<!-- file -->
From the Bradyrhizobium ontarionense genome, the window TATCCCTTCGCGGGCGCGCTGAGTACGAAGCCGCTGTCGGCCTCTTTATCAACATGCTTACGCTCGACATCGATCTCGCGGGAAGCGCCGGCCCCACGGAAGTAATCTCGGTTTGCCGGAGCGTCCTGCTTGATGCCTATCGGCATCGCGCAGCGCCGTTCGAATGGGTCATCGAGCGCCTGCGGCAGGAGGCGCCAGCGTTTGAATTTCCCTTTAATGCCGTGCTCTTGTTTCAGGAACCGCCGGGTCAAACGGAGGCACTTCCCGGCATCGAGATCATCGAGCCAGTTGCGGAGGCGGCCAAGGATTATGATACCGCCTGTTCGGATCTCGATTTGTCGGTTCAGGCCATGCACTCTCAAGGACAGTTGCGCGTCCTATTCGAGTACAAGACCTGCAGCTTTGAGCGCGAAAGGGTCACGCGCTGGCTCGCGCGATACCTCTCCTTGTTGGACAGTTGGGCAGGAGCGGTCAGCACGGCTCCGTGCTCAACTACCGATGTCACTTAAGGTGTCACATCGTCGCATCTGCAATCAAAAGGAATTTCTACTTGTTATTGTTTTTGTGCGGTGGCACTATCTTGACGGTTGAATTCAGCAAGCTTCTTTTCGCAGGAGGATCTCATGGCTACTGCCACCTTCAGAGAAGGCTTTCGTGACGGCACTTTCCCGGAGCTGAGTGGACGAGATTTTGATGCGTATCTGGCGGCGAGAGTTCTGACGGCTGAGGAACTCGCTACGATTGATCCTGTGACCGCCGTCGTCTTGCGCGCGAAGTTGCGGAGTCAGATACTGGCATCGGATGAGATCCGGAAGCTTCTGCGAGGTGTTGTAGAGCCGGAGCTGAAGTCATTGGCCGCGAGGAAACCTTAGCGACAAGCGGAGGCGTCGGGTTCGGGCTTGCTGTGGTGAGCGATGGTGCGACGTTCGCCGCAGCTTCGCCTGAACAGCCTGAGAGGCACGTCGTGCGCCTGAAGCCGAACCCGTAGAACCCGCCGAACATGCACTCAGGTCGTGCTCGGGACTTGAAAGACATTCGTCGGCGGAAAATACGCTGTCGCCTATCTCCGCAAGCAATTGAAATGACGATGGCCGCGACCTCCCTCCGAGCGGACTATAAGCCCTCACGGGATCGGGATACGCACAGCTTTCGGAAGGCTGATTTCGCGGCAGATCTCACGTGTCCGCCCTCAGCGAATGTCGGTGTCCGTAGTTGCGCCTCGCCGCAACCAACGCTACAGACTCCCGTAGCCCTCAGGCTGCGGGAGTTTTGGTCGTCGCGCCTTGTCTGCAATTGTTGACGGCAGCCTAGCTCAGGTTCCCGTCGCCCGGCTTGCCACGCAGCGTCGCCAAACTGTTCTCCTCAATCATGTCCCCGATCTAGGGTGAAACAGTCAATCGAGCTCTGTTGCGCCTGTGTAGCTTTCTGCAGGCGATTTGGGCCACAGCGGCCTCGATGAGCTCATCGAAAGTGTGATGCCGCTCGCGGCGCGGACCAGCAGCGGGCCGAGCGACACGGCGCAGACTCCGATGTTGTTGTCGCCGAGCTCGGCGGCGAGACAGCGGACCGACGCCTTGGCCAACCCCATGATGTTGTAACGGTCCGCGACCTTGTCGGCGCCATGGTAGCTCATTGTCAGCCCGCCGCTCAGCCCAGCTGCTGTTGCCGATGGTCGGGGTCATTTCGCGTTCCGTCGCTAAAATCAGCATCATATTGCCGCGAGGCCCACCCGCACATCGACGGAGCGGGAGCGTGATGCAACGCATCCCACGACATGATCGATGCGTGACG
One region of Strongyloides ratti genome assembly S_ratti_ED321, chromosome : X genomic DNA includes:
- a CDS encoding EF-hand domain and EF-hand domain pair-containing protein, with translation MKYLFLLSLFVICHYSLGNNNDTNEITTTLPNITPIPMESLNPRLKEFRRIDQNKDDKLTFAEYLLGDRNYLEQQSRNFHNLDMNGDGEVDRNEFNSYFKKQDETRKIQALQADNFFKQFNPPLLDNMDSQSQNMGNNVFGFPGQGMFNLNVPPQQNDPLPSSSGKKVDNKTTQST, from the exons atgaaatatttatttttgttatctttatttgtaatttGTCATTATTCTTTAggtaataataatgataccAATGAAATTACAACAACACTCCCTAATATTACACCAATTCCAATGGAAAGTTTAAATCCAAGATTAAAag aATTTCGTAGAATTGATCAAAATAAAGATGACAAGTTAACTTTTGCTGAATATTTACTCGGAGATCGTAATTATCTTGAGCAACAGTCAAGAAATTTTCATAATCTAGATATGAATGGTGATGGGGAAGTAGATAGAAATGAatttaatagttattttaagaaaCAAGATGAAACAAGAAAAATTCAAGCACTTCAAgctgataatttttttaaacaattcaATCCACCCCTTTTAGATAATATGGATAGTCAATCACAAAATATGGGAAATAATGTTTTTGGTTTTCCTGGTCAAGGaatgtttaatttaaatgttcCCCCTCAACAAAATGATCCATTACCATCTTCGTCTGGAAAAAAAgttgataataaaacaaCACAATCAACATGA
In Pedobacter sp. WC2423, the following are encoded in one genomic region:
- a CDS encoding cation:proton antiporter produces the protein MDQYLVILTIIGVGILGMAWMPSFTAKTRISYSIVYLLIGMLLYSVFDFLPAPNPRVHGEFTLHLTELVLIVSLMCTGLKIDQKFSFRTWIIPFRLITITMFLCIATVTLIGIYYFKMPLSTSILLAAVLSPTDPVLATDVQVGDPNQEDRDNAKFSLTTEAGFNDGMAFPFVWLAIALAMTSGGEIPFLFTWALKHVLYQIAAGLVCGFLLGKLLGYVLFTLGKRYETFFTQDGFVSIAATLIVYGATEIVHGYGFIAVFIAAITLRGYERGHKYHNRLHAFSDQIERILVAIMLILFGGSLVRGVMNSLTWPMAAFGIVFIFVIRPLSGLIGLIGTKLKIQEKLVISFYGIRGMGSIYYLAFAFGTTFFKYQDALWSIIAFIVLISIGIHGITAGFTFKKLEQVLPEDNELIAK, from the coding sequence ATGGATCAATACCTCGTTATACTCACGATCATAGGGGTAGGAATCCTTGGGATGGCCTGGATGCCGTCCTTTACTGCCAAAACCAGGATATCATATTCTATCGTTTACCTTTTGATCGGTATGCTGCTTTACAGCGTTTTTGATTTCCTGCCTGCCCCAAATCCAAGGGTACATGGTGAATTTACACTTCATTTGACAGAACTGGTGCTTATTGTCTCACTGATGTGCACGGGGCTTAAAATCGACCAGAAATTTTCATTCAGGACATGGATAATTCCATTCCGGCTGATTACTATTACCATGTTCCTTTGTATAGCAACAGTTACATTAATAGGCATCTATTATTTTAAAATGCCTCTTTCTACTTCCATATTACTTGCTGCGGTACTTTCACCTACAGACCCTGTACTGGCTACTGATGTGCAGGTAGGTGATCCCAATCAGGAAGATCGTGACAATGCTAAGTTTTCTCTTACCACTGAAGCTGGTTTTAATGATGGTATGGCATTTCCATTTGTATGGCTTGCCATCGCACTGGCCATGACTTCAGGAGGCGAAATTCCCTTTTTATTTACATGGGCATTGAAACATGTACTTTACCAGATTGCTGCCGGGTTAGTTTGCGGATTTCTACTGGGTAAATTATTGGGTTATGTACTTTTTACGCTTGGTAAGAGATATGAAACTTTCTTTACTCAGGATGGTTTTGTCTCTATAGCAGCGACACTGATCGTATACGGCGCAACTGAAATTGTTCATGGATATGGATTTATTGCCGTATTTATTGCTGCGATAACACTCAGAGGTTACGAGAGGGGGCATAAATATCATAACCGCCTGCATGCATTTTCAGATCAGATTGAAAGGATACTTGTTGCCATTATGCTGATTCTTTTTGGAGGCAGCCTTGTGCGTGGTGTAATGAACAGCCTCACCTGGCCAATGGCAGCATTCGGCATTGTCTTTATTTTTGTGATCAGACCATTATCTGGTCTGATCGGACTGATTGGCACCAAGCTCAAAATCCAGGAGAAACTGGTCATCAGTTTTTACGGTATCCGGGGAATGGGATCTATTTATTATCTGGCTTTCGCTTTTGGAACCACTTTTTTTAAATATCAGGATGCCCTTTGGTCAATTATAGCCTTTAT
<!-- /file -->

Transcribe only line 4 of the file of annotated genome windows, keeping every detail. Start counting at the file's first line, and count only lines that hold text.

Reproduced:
In Pedobacter sp. WC2423, the following are encoded in one genomic region: